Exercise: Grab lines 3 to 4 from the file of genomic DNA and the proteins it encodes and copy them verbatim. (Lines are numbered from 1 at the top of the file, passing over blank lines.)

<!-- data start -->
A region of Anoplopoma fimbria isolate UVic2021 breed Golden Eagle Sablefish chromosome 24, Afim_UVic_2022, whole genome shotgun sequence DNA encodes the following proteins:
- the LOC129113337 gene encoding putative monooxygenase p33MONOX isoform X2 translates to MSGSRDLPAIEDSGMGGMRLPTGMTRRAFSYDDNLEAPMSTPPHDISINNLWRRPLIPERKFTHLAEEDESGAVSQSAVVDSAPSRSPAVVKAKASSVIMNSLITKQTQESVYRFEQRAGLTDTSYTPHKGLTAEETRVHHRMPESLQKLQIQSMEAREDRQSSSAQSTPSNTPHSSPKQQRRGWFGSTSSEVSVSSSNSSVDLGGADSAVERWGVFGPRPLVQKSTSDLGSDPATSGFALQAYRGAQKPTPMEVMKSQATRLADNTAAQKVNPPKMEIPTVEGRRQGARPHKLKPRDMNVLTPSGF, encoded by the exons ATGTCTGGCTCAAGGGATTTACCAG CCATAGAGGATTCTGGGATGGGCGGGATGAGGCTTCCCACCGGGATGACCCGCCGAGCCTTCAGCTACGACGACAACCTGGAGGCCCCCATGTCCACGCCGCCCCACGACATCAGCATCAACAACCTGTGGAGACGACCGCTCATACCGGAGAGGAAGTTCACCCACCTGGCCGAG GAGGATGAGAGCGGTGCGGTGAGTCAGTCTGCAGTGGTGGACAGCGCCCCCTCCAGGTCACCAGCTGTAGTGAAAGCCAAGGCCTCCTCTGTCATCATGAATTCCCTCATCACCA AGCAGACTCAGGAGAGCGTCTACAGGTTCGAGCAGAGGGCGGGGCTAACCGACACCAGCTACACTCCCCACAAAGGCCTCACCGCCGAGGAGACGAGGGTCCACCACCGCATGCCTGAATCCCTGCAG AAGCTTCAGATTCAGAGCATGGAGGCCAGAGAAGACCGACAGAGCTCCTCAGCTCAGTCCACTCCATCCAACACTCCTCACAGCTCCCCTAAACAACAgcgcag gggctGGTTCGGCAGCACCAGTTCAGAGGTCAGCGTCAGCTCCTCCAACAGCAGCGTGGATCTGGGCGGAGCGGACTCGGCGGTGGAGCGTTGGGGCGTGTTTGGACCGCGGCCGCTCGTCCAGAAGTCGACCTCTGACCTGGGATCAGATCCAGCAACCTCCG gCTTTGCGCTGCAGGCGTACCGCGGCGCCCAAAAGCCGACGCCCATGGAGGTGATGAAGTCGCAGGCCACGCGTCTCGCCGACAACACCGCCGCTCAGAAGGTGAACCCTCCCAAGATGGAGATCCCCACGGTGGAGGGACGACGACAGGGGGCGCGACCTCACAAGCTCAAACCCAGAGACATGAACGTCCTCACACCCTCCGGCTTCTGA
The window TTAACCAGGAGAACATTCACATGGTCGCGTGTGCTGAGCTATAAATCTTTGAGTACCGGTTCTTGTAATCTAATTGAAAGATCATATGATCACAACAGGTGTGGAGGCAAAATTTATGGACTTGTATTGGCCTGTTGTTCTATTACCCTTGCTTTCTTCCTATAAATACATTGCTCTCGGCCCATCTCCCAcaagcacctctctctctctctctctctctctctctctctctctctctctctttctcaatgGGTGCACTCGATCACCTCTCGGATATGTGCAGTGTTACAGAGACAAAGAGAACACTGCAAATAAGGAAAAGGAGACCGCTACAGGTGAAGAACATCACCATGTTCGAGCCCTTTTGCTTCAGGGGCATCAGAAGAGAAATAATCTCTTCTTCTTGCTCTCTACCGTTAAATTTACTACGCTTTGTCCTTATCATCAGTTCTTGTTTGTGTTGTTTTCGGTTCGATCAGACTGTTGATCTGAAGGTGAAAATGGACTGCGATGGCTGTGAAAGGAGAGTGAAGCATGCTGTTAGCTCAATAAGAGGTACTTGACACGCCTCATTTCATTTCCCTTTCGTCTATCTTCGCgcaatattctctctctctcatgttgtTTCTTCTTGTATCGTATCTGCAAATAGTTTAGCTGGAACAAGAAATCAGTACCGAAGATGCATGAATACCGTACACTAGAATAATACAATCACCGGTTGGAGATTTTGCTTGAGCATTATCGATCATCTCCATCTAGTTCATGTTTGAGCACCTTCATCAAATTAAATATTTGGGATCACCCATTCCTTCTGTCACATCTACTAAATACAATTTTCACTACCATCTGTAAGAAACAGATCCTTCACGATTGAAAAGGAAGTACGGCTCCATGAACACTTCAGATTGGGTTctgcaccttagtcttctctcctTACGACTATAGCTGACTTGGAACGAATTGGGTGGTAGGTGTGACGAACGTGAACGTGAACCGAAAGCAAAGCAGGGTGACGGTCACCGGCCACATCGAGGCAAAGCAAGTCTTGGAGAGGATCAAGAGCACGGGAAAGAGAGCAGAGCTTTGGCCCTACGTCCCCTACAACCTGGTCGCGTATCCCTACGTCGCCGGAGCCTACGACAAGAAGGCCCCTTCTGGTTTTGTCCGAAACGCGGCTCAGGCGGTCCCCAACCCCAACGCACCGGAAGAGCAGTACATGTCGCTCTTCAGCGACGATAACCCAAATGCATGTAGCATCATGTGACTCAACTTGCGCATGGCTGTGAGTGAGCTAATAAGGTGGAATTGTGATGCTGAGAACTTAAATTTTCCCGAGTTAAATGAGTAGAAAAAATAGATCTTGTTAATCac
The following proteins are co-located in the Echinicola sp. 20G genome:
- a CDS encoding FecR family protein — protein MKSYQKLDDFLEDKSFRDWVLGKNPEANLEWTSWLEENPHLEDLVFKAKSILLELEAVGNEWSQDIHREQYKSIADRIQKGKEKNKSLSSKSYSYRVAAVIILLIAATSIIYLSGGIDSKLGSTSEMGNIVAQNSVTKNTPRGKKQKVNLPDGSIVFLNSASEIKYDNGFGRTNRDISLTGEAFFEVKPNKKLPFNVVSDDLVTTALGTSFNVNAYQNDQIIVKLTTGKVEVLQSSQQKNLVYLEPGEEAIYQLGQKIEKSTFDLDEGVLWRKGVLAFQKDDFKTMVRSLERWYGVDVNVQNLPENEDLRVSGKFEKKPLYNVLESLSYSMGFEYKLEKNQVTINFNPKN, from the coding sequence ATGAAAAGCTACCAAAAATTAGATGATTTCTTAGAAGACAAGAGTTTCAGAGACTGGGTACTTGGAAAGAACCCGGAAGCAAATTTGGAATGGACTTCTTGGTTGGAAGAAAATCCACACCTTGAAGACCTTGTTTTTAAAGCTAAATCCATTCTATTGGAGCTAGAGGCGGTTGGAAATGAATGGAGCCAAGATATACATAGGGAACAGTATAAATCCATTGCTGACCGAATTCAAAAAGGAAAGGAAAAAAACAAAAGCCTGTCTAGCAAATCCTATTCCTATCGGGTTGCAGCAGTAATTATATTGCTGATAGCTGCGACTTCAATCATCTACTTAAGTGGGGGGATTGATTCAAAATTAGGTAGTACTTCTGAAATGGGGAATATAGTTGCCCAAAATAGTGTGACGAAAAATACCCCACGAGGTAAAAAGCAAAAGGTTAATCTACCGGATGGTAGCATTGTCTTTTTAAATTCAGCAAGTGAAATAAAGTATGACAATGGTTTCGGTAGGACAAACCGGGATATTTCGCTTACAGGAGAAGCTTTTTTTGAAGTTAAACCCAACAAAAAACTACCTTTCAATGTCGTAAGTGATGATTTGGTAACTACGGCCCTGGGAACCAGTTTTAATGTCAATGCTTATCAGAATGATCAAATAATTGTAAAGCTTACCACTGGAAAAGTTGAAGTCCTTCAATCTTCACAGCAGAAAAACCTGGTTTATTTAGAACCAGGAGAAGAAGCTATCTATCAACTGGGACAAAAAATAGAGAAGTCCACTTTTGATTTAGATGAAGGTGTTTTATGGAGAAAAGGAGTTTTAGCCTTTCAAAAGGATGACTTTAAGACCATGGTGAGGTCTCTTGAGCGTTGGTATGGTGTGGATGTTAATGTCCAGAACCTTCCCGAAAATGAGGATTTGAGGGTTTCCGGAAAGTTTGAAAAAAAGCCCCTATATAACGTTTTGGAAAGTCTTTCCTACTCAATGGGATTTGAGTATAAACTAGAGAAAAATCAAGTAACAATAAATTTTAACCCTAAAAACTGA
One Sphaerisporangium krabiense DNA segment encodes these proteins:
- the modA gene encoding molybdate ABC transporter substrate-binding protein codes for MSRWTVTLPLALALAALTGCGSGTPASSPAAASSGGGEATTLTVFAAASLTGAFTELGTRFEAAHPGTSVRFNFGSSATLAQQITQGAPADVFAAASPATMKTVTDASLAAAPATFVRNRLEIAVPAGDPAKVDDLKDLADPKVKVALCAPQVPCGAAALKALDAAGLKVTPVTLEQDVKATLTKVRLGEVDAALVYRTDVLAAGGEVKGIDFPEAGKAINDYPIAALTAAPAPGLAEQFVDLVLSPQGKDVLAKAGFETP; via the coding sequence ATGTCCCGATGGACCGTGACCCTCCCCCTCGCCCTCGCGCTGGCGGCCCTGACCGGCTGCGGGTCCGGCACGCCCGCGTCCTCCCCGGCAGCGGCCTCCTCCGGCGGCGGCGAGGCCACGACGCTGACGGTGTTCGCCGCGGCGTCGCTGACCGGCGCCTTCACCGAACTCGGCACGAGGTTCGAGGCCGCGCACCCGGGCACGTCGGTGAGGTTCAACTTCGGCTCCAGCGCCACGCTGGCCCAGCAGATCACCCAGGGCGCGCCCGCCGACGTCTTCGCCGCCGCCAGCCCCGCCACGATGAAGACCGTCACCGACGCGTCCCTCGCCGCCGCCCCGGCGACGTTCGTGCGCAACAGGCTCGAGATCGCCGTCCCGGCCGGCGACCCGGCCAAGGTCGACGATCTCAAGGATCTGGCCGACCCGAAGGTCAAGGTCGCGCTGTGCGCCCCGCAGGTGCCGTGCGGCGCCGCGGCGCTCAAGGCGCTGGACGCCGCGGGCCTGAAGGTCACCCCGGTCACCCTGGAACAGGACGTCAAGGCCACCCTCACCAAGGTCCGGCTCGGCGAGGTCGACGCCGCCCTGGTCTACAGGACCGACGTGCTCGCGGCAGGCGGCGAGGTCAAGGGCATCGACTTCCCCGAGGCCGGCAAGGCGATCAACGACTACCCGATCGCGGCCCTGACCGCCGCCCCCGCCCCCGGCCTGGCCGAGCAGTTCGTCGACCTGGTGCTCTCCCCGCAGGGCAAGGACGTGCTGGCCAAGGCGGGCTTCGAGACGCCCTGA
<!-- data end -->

The window TTAACCAGGAGAACATTCACATGGTCGCGTGTGCTGAGCTATAAATCTTTGAGTACCGGTTCTTGTAATCTAATTGAAAGATCATATGATCACAACAGGTGTGGAGGCAAAATTTATGGACTTGTATTGGCCTGTTGTTCTATTACCCTTGCTTTCTTCCTATAAATACATTGCTCTCGGCCCATCTCCCAcaagcacctctctctctctctctctctctctctctctctctctctctctctttctcaatgGGTGCACTCGATCACCTCTCGGATATGTGCAGTGTTACAGAGACAAAGAGAACACTGCAAATAAGGAAAAGGAGACCGCTACAGGTGAAGAACATCACCATGTTCGAGCCCTTTTGCTTCAGGGGCATCAGAAGAGAAATAATCTCTTCTTCTTGCTCTCTACCGTTAAATTTACTACGCTTTGTCCTTATCATCAGTTCTTGTTTGTGTTGTTTTCGGTTCGATCAGACTGTTGATCTGAAGGTGAAAATGGACTGCGATGGCTGTGAAAGGAGAGTGAAGCATGCTGTTAGCTCAATAAGAGGTACTTGACACGCCTCATTTCATTTCCCTTTCGTCTATCTTCGCgcaatattctctctctctcatgttgtTTCTTCTTGTATCGTATCTGCAAATAGTTTAGCTGGAACAAGAAATCAGTACCGAAGATGCATGAATACCGTACACTAGAATAATACAATCACCGGTTGGAGATTTTGCTTGAGCATTATCGATCATCTCCATCTAGTTCATGTTTGAGCACCTTCATCAAATTAAATATTTGGGATCACCCATTCCTTCTGTCACATCTACTAAATACAATTTTCACTACCATCTGTAAGAAACAGATCCTTCACGATTGAAAAGGAAGTACGGCTCCATGAACACTTCAGATTGGGTTctgcaccttagtcttctctcctTACGACTATAGCTGACTTGGAACGAATTGGGTGGTAGGTGTGACGAACGTGAACGTGAACCGAAAGCAAAGCAGGGTGACGGTCACCGGCCACATCGAGGCAAAGCAAGTCTTGGAGAGGATCAAGAGCACGGGAAAGAGAGCAGAGCTTTGGCCCTACGTCCCCTACAACCTGGTCGCGTATCCCTACGTCGCCGGAGCCTACGACAAGAAGGCCCCTTCTGGTTTTGTCCGAAACGCGGCTCAGGCGGTCCCCAACCCCAACGCACCGGAAGAGCAGTACATGTCGCTCTTCAGCGACGATAACCCAAATGCATGTAGCATCATGTGACTCAACTTGCGCATGGCTGTGAGTGAGCTAATAAGGTGGAATTGTGATGCTGAGAACTTAAATTTTCCCGAGTTAAATGAGTAGAAAAAATAGATCTTGTTAATCac
The following proteins are co-located in the Echinicola sp. 20G genome: